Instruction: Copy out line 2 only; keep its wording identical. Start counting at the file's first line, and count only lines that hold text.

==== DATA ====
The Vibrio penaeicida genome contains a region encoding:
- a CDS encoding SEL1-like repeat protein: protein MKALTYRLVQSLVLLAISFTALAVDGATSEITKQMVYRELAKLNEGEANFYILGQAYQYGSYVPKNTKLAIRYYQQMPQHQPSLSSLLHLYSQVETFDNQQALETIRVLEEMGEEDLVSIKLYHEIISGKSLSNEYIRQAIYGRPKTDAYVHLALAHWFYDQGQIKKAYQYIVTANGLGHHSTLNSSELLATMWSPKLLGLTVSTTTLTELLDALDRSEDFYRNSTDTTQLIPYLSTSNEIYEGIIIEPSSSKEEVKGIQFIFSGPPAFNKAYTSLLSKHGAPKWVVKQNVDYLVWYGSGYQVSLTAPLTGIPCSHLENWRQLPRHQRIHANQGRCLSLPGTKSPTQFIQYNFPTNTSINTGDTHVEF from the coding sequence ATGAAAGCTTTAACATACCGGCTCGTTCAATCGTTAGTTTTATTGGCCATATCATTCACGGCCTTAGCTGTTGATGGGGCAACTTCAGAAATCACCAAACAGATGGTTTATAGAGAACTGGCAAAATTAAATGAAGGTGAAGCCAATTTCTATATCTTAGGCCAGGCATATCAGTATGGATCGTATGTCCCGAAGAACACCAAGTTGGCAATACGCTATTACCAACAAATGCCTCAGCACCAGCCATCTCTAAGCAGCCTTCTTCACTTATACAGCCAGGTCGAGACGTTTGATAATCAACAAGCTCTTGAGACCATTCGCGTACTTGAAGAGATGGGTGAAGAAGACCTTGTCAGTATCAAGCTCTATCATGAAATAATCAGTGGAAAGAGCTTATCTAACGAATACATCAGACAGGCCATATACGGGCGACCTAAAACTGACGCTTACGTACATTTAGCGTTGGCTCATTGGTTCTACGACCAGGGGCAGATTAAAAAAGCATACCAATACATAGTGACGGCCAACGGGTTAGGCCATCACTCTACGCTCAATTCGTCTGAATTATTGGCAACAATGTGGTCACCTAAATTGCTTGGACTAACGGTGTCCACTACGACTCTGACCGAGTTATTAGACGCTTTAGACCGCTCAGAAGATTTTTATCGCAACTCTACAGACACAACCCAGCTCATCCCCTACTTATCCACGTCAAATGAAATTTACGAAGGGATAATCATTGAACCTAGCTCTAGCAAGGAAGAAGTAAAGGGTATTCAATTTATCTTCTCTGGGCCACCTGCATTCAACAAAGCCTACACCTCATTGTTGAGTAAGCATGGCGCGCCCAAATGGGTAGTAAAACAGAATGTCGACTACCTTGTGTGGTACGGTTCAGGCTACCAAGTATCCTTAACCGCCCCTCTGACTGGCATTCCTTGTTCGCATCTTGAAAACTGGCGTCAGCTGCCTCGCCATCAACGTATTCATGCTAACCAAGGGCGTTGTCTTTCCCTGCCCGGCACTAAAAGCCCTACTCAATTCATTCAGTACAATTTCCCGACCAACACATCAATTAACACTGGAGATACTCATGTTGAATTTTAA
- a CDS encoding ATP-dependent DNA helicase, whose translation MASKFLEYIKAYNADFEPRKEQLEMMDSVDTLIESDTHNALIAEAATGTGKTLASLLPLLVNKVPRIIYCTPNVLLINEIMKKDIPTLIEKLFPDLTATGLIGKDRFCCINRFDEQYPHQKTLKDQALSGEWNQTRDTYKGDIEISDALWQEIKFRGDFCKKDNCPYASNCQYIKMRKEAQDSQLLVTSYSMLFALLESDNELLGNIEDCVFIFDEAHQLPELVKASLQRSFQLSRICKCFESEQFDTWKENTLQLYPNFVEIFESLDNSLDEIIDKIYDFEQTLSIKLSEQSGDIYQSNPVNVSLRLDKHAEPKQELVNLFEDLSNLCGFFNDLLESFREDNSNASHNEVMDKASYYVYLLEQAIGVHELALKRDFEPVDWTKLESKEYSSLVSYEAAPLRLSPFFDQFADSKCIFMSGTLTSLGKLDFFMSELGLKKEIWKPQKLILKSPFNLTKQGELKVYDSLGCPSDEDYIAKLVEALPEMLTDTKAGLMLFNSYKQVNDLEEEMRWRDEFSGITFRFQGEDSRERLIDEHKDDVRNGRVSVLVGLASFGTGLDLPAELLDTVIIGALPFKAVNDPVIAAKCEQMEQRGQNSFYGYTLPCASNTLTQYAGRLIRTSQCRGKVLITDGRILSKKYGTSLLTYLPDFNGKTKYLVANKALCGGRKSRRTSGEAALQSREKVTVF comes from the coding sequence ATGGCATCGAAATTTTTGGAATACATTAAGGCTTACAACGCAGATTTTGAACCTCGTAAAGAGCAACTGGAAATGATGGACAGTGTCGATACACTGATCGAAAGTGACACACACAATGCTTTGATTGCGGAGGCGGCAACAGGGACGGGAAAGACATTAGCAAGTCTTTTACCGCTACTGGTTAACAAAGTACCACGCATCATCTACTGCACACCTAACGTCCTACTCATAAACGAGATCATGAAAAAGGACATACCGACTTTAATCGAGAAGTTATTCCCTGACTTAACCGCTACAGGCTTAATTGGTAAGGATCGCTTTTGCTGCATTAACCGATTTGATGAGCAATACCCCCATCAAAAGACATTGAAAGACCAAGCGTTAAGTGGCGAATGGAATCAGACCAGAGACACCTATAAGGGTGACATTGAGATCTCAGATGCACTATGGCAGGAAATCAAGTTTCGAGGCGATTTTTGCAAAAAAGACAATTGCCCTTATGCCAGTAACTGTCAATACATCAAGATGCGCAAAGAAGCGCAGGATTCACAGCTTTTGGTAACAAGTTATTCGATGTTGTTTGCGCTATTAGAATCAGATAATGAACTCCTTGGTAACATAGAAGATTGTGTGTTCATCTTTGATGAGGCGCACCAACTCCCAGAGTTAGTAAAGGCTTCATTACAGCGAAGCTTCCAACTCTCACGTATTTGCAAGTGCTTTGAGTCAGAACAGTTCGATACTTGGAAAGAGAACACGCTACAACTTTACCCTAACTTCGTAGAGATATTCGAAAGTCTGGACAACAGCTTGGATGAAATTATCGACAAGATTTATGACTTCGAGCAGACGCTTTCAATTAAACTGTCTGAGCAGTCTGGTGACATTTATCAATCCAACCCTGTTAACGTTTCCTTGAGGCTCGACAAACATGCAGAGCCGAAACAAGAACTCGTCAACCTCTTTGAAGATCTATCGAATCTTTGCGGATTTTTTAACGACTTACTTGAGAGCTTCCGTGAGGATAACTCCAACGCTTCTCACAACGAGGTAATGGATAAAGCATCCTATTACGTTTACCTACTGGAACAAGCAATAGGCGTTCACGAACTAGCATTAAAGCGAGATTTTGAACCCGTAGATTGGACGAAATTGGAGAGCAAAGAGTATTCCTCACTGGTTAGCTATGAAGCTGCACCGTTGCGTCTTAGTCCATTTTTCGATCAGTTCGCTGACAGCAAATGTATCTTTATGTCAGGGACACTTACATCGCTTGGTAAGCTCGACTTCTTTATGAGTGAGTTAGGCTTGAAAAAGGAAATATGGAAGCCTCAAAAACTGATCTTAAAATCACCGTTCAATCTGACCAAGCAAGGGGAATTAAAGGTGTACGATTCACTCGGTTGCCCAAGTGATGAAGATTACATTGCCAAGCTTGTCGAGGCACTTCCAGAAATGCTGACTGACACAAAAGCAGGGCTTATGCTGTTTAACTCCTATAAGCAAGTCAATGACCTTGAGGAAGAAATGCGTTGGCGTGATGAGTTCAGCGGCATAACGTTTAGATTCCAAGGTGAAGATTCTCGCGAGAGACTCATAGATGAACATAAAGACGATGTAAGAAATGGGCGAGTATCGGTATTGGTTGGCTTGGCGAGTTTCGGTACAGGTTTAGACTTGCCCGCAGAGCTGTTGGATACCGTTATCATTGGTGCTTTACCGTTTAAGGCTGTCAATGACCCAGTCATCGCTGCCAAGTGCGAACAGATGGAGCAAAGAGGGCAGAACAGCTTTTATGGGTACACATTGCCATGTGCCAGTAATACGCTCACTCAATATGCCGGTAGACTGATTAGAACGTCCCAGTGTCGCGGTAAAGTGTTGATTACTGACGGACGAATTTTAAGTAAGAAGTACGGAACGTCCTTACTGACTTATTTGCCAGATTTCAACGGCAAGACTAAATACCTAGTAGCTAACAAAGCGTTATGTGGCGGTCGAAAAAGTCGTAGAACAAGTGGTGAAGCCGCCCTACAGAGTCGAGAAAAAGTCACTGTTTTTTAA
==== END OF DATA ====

- a CDS encoding SEL1-like repeat protein: protein MKALTYRLVQSLVLLAISFTALAVDGATSEITKQMVYRELAKLNEGEANFYILGQAYQYGSYVPKNTKLAIRYYQQMPQHQPSLSSLLHLYSQVETFDNQQALETIRVLEEMGEEDLVSIKLYHEIISGKSLSNEYIRQAIYGRPKTDAYVHLALAHWFYDQGQIKKAYQYIVTANGLGHHSTLNSSELLATMWSPKLLGLTVSTTTLTELLDALDRSEDFYRNSTDTTQLIPYLSTSNEIYEGIIIEPSSSKEEVKGIQFIFSGPPAFNKAYTSLLSKHGAPKWVVKQNVDYLVWYGSGYQVSLTAPLTGIPCSHLENWRQLPRHQRIHANQGRCLSLPGTKSPTQFIQYNFPTNTSINTGDTHVEF from the coding sequence ATGAAAGCTTTAACATACCGGCTCGTTCAATCGTTAGTTTTATTGGCCATATCATTCACGGCCTTAGCTGTTGATGGGGCAACTTCAGAAATCACCAAACAGATGGTTTATAGAGAACTGGCAAAATTAAATGAAGGTGAAGCCAATTTCTATATCTTAGGCCAGGCATATCAGTATGGATCGTATGTCCCGAAGAACACCAAGTTGGCAATACGCTATTACCAACAAATGCCTCAGCACCAGCCATCTCTAAGCAGCCTTCTTCACTTATACAGCCAGGTCGAGACGTTTGATAATCAACAAGCTCTTGAGACCATTCGCGTACTTGAAGAGATGGGTGAAGAAGACCTTGTCAGTATCAAGCTCTATCATGAAATAATCAGTGGAAAGAGCTTATCTAACGAATACATCAGACAGGCCATATACGGGCGACCTAAAACTGACGCTTACGTACATTTAGCGTTGGCTCATTGGTTCTACGACCAGGGGCAGATTAAAAAAGCATACCAATACATAGTGACGGCCAACGGGTTAGGCCATCACTCTACGCTCAATTCGTCTGAATTATTGGCAACAATGTGGTCACCTAAATTGCTTGGACTAACGGTGTCCACTACGACTCTGACCGAGTTATTAGACGCTTTAGACCGCTCAGAAGATTTTTATCGCAACTCTACAGACACAACCCAGCTCATCCCCTACTTATCCACGTCAAATGAAATTTACGAAGGGATAATCATTGAACCTAGCTCTAGCAAGGAAGAAGTAAAGGGTATTCAATTTATCTTCTCTGGGCCACCTGCATTCAACAAAGCCTACACCTCATTGTTGAGTAAGCATGGCGCGCCCAAATGGGTAGTAAAACAGAATGTCGACTACCTTGTGTGGTACGGTTCAGGCTACCAAGTATCCTTAACCGCCCCTCTGACTGGCATTCCTTGTTCGCATCTTGAAAACTGGCGTCAGCTGCCTCGCCATCAACGTATTCATGCTAACCAAGGGCGTTGTCTTTCCCTGCCCGGCACTAAAAGCCCTACTCAATTCATTCAGTACAATTTCCCGACCAACACATCAATTAACACTGGAGATACTCATGTTGAATTTTAA